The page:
Iron-catalyzed decarbonylation initiated [2 + 2 + m] annulation of benzene-linked 1,n-enynes with aliphatic aldehydes

Leiyang Lv , Xiaohui Bai , Xiaoyu Yan * and Zhiping Li *
Department of Chemistry, Renmin University of China, Beijing 100872, China. E-mail: yanxy@ruc.edu.cn; zhipingli@ruc.edu.cn; Web: http://chem.ruc.edu.cn/ligroup/index.html

Received 3rd August 2016 , Accepted 29th August 2016

First published on 30th August 2016


An iron-catalyzed decarbonylation initiated [2 + 2 + m] annulation of benzene-linked 1,n-enynes with aliphatic aldehydes has been developed. These divergent annulations allow the one-step and efficient synthesis of various fused- or spiro-polycyclic frameworks. Tertiary aldehydes undergo decarbonylation/β-C(sp3)–H cleavage to afford [2 + 2 + 2] cyclization products, whereas secondary aldehydes undergo decarbonylation/α-C(sp3)–H cleavage to generate [2 + 2 + 1] cyclization products.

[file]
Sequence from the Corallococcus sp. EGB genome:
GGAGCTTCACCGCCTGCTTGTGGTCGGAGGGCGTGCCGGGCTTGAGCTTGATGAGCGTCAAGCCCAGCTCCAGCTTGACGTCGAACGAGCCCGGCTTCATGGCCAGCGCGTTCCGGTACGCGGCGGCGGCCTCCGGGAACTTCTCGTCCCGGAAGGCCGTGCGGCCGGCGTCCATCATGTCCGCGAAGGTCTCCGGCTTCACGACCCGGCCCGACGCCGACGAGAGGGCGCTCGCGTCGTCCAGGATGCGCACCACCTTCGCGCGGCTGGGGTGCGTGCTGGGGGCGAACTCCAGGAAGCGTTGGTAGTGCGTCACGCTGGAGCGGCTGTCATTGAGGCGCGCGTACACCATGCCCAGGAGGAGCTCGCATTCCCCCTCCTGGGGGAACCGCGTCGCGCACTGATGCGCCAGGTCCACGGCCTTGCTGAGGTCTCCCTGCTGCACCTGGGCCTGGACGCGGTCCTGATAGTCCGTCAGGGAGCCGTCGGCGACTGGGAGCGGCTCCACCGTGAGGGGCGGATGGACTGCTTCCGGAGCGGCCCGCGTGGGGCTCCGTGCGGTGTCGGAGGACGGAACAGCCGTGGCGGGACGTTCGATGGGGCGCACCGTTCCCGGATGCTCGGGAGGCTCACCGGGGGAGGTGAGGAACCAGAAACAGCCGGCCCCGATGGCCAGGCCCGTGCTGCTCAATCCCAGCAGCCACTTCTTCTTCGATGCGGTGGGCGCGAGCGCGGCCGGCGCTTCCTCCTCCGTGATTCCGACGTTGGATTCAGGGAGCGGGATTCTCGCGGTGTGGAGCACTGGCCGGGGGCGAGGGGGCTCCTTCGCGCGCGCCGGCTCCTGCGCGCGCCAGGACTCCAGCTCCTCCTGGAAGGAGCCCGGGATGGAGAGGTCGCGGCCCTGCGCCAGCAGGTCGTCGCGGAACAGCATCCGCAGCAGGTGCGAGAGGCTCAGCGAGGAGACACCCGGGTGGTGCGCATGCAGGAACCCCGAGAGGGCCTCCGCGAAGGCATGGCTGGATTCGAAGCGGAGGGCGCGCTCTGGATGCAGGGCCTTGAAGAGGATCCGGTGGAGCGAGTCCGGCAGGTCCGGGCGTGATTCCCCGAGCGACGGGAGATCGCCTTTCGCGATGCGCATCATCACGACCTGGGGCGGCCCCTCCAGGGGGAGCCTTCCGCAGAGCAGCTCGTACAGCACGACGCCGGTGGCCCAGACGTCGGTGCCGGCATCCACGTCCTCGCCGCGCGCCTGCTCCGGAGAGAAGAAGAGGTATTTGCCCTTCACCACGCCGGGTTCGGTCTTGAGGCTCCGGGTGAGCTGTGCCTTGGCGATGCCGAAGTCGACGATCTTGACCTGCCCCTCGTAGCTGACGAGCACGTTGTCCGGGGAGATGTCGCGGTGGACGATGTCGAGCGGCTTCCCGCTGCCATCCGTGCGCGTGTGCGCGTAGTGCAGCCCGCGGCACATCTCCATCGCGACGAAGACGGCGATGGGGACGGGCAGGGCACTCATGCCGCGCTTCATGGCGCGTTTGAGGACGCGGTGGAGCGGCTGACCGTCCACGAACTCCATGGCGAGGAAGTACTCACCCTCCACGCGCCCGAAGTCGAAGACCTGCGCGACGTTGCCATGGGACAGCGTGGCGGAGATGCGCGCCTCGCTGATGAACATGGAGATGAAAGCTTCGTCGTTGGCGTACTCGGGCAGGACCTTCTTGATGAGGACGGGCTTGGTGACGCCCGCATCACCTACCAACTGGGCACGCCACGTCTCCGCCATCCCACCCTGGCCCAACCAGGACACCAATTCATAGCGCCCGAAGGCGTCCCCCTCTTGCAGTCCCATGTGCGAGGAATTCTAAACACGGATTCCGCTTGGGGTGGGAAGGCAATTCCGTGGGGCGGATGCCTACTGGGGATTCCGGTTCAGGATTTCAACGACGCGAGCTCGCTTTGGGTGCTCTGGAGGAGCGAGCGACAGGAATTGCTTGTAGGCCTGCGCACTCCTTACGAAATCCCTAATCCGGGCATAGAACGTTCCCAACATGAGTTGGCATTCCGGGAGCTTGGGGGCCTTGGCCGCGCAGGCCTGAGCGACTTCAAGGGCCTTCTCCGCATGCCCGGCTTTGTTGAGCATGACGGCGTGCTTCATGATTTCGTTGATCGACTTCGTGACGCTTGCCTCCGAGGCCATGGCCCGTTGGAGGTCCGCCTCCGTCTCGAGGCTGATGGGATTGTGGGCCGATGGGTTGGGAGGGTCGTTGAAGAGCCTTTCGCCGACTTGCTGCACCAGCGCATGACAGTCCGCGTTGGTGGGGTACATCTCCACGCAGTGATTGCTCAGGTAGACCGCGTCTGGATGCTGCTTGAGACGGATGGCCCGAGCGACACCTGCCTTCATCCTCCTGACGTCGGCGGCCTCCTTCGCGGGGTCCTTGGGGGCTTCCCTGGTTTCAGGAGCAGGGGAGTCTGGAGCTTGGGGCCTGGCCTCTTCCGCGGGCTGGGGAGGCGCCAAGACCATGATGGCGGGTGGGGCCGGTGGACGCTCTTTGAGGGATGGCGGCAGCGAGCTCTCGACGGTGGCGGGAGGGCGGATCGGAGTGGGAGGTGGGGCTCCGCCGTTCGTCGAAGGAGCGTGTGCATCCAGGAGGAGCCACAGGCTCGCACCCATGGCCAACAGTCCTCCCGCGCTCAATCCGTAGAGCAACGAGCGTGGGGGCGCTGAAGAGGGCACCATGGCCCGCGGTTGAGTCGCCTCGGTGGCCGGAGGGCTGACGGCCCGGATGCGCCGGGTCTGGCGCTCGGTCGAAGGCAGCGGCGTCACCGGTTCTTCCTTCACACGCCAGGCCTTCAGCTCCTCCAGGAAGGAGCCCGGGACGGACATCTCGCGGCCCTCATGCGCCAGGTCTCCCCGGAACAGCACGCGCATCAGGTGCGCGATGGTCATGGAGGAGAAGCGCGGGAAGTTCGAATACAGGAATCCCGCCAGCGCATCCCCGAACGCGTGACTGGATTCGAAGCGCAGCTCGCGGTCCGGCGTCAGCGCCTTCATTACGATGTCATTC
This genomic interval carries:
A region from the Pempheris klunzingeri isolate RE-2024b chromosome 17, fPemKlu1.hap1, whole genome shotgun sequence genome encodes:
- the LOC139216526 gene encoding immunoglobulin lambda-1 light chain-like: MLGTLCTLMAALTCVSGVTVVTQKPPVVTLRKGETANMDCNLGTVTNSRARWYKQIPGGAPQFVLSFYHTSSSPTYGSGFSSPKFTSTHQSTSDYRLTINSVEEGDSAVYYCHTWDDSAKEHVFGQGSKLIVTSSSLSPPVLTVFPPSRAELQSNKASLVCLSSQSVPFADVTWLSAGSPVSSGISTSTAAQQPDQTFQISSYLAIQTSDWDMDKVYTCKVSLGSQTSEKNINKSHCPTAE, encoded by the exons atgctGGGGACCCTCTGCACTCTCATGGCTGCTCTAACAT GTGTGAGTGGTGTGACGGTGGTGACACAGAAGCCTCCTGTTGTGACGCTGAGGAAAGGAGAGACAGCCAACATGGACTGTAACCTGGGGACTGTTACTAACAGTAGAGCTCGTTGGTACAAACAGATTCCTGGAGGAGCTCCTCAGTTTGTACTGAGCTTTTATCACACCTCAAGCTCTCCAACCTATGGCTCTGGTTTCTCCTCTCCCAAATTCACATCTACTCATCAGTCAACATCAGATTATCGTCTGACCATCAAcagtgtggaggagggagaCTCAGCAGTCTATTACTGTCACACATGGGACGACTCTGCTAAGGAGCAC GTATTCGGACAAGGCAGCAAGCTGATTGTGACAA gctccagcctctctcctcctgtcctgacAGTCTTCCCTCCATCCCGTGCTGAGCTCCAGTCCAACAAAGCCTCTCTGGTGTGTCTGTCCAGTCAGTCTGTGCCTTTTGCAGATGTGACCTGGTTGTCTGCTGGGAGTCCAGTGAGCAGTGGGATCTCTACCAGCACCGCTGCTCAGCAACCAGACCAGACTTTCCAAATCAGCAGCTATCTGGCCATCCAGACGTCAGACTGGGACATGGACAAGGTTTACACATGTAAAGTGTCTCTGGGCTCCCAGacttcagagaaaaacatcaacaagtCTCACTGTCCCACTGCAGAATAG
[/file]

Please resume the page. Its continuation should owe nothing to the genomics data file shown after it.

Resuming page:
Introduction

Recently, transition metal catalyzed cyclization of 1,n-enynes has attracted considerable attention from organic chemists due to the fact that it allows direct, rapid and efficient access to assemble a wide range of highly functionalized polycyclic molecules.1–3,5–7 Although a little progress has been achieved in this field, the development of unique 1,n-enyne cyclization routes to construct distinctive, unconventional architectures remains a challenge. Iron catalysts are widely used in chemical syntheses and pharmaceutical industries, probably due to the extensive abundance of iron in nature, low-lost, and particular low-toxicity in living systems.4 The development of an efficient, selective and environmentally benign 1,n-enynes cyclization catalyzed by iron would be a far-reaching advance in this field.